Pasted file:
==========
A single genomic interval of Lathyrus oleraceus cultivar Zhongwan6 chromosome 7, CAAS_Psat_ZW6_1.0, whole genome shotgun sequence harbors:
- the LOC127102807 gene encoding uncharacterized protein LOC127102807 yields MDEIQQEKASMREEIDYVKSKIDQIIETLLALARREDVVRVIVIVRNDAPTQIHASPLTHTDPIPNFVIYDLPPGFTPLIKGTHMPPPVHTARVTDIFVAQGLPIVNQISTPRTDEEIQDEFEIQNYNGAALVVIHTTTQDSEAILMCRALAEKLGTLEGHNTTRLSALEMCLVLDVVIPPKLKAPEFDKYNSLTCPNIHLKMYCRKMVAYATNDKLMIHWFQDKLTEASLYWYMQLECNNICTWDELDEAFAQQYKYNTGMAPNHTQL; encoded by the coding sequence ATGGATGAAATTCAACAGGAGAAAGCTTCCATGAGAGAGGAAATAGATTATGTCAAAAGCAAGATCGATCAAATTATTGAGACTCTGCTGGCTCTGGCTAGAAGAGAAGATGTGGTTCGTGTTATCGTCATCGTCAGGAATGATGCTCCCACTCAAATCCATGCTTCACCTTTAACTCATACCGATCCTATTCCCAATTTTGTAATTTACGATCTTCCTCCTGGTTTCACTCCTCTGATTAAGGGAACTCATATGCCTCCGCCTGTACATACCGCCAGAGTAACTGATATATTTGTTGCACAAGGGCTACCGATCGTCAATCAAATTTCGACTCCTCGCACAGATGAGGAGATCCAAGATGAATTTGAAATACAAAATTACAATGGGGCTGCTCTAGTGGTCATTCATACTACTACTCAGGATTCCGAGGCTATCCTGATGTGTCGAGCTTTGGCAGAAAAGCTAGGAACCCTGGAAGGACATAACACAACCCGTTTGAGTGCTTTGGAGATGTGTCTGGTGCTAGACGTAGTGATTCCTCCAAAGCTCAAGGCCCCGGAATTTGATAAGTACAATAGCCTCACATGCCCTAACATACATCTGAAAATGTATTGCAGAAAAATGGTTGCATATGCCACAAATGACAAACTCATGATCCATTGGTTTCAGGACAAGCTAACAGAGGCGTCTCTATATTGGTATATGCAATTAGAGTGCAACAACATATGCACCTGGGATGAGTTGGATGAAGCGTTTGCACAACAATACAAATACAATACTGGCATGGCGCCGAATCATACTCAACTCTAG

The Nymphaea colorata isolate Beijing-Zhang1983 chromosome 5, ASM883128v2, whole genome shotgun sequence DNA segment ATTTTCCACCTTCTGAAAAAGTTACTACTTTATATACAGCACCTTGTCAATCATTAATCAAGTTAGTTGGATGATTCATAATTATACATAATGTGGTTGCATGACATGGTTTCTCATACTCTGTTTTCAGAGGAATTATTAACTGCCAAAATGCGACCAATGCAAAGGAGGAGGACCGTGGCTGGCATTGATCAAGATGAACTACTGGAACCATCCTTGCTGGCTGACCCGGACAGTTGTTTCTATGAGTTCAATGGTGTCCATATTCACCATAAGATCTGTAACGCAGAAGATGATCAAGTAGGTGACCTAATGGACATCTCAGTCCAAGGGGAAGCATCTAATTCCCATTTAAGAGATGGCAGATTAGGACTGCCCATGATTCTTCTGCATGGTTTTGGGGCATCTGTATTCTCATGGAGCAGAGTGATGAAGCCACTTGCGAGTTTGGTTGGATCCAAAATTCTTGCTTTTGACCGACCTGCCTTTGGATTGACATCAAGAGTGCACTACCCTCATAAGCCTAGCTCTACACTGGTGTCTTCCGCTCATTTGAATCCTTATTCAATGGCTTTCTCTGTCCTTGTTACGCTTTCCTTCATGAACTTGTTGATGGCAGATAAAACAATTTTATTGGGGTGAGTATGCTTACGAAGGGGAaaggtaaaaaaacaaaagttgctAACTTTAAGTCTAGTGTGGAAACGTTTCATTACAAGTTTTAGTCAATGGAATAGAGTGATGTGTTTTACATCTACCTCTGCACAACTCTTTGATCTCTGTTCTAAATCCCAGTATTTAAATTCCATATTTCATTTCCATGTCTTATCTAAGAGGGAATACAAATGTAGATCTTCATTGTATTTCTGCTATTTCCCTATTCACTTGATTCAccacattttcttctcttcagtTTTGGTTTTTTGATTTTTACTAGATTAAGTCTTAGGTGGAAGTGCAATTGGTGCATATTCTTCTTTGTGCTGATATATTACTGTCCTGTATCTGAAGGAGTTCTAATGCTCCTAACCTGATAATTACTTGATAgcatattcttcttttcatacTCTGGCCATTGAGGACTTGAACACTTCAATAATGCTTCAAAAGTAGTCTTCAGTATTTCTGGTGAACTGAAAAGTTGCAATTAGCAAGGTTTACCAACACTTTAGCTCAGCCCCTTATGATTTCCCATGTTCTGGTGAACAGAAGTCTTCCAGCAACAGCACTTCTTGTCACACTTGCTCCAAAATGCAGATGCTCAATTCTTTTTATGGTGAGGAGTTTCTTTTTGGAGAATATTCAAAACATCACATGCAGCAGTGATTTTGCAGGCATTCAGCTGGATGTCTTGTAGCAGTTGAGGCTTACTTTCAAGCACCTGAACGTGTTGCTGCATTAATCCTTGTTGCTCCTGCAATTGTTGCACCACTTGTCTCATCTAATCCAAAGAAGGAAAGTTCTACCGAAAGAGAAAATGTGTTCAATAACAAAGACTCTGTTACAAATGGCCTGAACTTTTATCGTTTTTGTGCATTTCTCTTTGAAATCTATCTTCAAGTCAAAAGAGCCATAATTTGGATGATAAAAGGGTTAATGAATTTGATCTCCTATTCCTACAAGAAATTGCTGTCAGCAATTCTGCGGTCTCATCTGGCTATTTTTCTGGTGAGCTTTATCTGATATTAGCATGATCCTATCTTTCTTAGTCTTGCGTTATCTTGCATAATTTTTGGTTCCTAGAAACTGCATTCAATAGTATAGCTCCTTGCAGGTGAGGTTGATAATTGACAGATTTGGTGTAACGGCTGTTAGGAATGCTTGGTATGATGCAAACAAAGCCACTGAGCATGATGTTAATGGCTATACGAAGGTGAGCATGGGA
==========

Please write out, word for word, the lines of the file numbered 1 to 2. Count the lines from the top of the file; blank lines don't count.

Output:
A single genomic interval of Lathyrus oleraceus cultivar Zhongwan6 chromosome 7, CAAS_Psat_ZW6_1.0, whole genome shotgun sequence harbors:
- the LOC127102807 gene encoding uncharacterized protein LOC127102807 yields MDEIQQEKASMREEIDYVKSKIDQIIETLLALARREDVVRVIVIVRNDAPTQIHASPLTHTDPIPNFVIYDLPPGFTPLIKGTHMPPPVHTARVTDIFVAQGLPIVNQISTPRTDEEIQDEFEIQNYNGAALVVIHTTTQDSEAILMCRALAEKLGTLEGHNTTRLSALEMCLVLDVVIPPKLKAPEFDKYNSLTCPNIHLKMYCRKMVAYATNDKLMIHWFQDKLTEASLYWYMQLECNNICTWDELDEAFAQQYKYNTGMAPNHTQL; encoded by the coding sequence ATGGATGAAATTCAACAGGAGAAAGCTTCCATGAGAGAGGAAATAGATTATGTCAAAAGCAAGATCGATCAAATTATTGAGACTCTGCTGGCTCTGGCTAGAAGAGAAGATGTGGTTCGTGTTATCGTCATCGTCAGGAATGATGCTCCCACTCAAATCCATGCTTCACCTTTAACTCATACCGATCCTATTCCCAATTTTGTAATTTACGATCTTCCTCCTGGTTTCACTCCTCTGATTAAGGGAACTCATATGCCTCCGCCTGTACATACCGCCAGAGTAACTGATATATTTGTTGCACAAGGGCTACCGATCGTCAATCAAATTTCGACTCCTCGCACAGATGAGGAGATCCAAGATGAATTTGAAATACAAAATTACAATGGGGCTGCTCTAGTGGTCATTCATACTACTACTCAGGATTCCGAGGCTATCCTGATGTGTCGAGCTTTGGCAGAAAAGCTAGGAACCCTGGAAGGACATAACACAACCCGTTTGAGTGCTTTGGAGATGTGTCTGGTGCTAGACGTAGTGATTCCTCCAAAGCTCAAGGCCCCGGAATTTGATAAGTACAATAGCCTCACATGCCCTAACATACATCTGAAAATGTATTGCAGAAAAATGGTTGCATATGCCACAAATGACAAACTCATGATCCATTGGTTTCAGGACAAGCTAACAGAGGCGTCTCTATATTGGTATATGCAATTAGAGTGCAACAACATATGCACCTGGGATGAGTTGGATGAAGCGTTTGCACAACAATACAAATACAATACTGGCATGGCGCCGAATCATACTCAACTCTAG